The very definition of “junk wax” is this 1989 Star series 1 minor league set. Series 1 is a 100 card line-up with not much in the way of star power or aesthetic appeal. Before I get started though, this review is based off a box of 1989 Star Series 1 cards. I got it and a box of Series 2 from Fadads Collectibles off eBay. Dan Stickney were packed very well, arrived in 3 days and he accommodated sending them to a different address. 5 star shipper. Visit Dan’s eBay store here.
Star power wise (no pun intended), Steve Avery is probably the biggest name in the set. Avery was part of the killer Atlanta Braves pitching corps of the early 90’s, but an injury in the ’96 season shortened what had been promised as a long and bright career for the lefty.
Rod Beck and Moises Alou stand-out as big names, but only in comparison to the Brian Deaks that make up the rest of the series. There are some great “Quintessential 80’s Baseball Names” in the set though, particularly Titi Roche, Oreste Marrero and Rich Casarotti.
The cards are very simple. Star may have actually phoned it in when designing their logo. I think it went like this:
Star Executive: I have no imagination, can you just write “star” in all caps in like, I don’t know, Arial Bold?
Graphic Designer: Yes. That will be $10,000, please.
The cards are very simple. Each card has a primary color border, which seems to have been assigned independently of the team colors represented. The STAR wordmark is the largest element font size wise and is in the top right corner. Bottom left is the player name and bottom right is the team city and position. No graphic elements on the front at all. The player photos range from posed to action Some are incredibly poorly cropped (ie: Brian Hunter #35) or just poor photos (ie: Brian McRae #44).
The back of the card is a weird almost faded legal pad yellow with either blue or red print which again seems to be independent of the team colors associated with the player. The only graphics are on the back, with team logos – some of which didn’t reduce to card size very well (ie: Albany-Colonie Yankees), and a MLB Killebrew.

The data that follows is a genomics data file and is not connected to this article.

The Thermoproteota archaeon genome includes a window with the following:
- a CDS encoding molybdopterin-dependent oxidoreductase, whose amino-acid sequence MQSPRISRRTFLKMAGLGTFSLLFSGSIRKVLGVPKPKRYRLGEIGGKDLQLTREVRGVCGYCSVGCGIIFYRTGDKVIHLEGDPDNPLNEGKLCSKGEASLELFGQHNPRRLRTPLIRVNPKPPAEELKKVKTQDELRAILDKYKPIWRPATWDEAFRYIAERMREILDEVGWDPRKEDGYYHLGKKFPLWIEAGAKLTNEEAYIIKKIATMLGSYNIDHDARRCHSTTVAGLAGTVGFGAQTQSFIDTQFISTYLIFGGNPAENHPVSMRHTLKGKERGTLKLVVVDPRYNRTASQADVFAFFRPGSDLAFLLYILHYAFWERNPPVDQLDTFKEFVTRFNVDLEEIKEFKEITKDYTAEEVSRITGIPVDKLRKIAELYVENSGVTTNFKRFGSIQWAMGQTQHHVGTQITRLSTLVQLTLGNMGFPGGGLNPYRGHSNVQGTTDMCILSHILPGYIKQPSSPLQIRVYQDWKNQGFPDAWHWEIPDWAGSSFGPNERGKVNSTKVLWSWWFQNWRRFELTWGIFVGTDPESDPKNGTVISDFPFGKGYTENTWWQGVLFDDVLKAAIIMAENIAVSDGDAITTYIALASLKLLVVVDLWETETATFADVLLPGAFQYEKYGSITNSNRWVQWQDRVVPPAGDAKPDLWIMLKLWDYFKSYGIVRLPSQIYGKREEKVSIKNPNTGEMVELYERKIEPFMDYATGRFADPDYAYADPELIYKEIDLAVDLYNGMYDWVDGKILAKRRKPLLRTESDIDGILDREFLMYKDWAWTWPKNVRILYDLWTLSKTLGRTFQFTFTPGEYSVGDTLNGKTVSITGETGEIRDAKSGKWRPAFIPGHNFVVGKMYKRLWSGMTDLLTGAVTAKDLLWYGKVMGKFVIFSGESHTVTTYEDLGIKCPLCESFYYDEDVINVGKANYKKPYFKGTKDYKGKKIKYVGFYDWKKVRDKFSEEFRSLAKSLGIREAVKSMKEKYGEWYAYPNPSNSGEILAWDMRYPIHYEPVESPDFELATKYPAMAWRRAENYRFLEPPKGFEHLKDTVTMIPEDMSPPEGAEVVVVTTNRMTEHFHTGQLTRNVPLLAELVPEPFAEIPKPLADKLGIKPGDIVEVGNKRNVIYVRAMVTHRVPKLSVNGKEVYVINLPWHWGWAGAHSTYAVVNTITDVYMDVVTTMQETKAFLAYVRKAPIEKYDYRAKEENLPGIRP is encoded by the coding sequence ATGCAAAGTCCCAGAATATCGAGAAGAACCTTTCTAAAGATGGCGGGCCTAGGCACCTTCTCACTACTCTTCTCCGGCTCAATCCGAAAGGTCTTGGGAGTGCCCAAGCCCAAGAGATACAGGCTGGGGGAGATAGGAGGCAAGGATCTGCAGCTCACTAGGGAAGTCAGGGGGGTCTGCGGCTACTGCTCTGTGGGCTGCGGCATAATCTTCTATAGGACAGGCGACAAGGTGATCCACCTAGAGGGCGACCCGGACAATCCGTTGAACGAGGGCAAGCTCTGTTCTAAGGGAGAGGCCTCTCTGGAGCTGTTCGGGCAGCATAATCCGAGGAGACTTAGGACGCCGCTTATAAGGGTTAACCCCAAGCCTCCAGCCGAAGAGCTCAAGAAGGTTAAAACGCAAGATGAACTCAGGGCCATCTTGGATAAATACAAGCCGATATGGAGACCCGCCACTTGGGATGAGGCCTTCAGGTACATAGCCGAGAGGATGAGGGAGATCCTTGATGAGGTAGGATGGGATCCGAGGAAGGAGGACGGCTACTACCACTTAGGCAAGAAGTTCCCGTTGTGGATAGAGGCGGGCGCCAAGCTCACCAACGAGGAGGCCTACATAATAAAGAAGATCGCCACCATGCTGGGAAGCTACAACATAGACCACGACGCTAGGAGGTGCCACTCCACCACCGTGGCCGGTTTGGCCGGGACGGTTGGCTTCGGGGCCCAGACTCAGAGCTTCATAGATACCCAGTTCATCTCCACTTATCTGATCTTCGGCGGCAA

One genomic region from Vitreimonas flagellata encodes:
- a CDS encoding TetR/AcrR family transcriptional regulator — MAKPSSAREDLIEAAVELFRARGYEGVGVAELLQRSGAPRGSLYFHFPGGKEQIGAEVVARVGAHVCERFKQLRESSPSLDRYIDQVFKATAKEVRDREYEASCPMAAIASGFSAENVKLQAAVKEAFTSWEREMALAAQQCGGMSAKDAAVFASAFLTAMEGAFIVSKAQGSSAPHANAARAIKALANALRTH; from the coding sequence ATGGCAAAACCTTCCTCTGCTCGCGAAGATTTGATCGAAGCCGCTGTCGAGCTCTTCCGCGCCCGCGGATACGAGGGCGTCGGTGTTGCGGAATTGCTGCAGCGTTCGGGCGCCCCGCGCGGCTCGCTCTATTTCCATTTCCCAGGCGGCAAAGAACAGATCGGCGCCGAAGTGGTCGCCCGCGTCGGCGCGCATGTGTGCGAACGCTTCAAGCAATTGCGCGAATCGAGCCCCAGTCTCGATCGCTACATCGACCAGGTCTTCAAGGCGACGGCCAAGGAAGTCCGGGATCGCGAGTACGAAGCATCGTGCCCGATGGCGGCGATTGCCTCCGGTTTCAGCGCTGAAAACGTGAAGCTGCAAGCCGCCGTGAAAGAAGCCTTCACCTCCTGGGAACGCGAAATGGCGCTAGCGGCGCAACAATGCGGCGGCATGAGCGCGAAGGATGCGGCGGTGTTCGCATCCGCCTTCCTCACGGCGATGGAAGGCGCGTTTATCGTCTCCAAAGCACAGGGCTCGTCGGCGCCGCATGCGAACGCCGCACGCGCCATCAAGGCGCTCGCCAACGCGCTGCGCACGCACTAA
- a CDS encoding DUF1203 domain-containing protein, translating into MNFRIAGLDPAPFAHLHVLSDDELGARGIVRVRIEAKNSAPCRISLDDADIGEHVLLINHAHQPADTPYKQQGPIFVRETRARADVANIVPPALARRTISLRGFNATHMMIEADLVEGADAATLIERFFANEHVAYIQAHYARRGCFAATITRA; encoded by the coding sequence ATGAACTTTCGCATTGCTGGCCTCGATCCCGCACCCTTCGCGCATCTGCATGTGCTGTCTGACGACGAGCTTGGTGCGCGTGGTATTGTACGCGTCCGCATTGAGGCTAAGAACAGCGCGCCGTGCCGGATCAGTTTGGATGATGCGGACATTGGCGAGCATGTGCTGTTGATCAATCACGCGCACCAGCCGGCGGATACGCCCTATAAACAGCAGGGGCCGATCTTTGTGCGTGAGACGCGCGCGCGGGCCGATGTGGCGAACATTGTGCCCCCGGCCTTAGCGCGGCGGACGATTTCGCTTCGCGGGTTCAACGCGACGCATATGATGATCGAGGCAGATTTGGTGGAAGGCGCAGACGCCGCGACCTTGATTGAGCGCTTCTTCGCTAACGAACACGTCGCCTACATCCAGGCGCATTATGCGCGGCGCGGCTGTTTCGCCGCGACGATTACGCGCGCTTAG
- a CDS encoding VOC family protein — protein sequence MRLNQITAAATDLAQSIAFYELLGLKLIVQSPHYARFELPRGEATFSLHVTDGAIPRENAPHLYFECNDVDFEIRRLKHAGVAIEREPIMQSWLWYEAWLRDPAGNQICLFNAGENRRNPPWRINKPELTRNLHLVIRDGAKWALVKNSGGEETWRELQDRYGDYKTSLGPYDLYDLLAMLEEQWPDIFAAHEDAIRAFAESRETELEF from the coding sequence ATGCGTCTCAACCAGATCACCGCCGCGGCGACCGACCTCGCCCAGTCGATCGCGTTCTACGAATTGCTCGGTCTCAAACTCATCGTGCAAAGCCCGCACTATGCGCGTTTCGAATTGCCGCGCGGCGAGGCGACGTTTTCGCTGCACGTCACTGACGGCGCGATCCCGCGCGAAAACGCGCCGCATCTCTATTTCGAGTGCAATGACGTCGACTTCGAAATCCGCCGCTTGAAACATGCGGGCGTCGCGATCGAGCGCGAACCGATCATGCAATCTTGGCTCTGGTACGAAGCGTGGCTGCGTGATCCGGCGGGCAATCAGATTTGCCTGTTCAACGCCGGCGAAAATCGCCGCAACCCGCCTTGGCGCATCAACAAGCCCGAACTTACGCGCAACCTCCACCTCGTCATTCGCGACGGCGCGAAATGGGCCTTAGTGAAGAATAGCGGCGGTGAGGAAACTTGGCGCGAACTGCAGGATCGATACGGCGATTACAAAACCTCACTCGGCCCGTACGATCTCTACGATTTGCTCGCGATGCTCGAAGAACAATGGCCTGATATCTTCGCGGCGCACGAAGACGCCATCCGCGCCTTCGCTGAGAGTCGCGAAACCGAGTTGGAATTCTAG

Stats are very basic, vitals, and a “how obtained” which includes draft position, trade info or free agency signing info. The SABR numbers are limited to the typical set for late 80’s cards.
It’s funny, the last two sets I picked up, the ’88 Cape Cod League sets, both have way more fire power player wise than this series 1 set. Star eventually came out with 3 x 100 card sets for the ’89 MiLB season. Logic would reason that they would lead with their strong foot and launch with guys who were more likely to be stars. It’s easy to look back and wonder why series 1 didn’t lead with Sandy Alomar and Tino Martinez, or even a Albert (then Joey) Belle. I can’t remember now 30 years on whether any of those guys had rookie year hype. But one look at Mike Anaya and you know he’s destined to be a bartender at a VFW Hall out on Long Island somewhere.
I look at baseball cards in two ways, there are financial buys and emotional buys. This set, actually, none of the 3 sets are going to make sense from a financial stand point. And really, since none of these cards are drawing more than pocket change, it doesn’t make sense to crack packs looking for a Steve Avery or a Hensley Muellens (though, I guarantee if you get a box you’re likely to pack pull a half dozen of either).
Really, the only appeal to this set, and how I justified buying two boxes (one series 1 and one series 2) from eBay was the nostalgic allure of just shredding a bunch of packs. There’s something very comforting and friendly about cracking 48 packs of baseball cards. For me, it’s almost worth the money just to be able to sit on the couch with my legs crossed and half bury myself under a pile of ripped up wrappers. It’s the equivalent of popping every blister on a sheet of bubble wrap. Staring at a pile of disheveled papers before finally being able to square all the corners. Its the ritual of opening a pack of cards and mumbling “got it, got it, need it, got it, got it, need it, need it, got it”.
Matter of fact, I’m sitting here staring at the series 2 box I got (you can tell because the series 1 box was blue and red with blue packs and said “Series 1” and the series 2 was green and red with green packs and also said “Series 1”) and holding off on opening them. If I can wax poetic, it’s the withholding of the pleasure, like a heroin addict that draws the needle back before plunging the dragon.
But, for a reasonable, rational, responsible adult, there is absolutely no draw to the 1989 Star minor league set. It’s not pleasing to the eye, it won’t increase in value. I can’t recommend this set at all. The cards are easy to come by, I got two boxes shipped off eBay for $26.95.